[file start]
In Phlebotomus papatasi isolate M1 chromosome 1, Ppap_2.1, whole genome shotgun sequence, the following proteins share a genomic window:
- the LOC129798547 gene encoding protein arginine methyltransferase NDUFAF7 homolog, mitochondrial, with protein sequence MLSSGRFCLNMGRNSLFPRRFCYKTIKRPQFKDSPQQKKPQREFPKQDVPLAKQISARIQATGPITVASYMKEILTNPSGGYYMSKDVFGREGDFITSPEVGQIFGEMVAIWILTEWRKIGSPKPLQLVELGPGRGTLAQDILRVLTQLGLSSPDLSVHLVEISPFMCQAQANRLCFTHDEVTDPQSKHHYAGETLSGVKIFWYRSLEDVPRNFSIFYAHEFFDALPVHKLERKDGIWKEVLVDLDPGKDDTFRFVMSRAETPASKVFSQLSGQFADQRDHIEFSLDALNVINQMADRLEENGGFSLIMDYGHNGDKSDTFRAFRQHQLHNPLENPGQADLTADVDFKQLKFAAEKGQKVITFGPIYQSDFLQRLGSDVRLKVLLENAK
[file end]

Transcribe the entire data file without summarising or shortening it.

In Phlebotomus papatasi isolate M1 chromosome 1, Ppap_2.1, whole genome shotgun sequence, the following proteins share a genomic window:
- the LOC129798547 gene encoding protein arginine methyltransferase NDUFAF7 homolog, mitochondrial, with protein sequence MLSSGRFCLNMGRNSLFPRRFCYKTIKRPQFKDSPQQKKPQREFPKQDVPLAKQISARIQATGPITVASYMKEILTNPSGGYYMSKDVFGREGDFITSPEVGQIFGEMVAIWILTEWRKIGSPKPLQLVELGPGRGTLAQDILRVLTQLGLSSPDLSVHLVEISPFMCQAQANRLCFTHDEVTDPQSKHHYAGETLSGVKIFWYRSLEDVPRNFSIFYAHEFFDALPVHKLERKDGIWKEVLVDLDPGKDDTFRFVMSRAETPASKVFSQLSGQFADQRDHIEFSLDALNVINQMADRLEENGGFSLIMDYGHNGDKSDTFRAFRQHQLHNPLENPGQADLTADVDFKQLKFAAEKGQKVITFGPIYQSDFLQRLGSDVRLKVLLENAK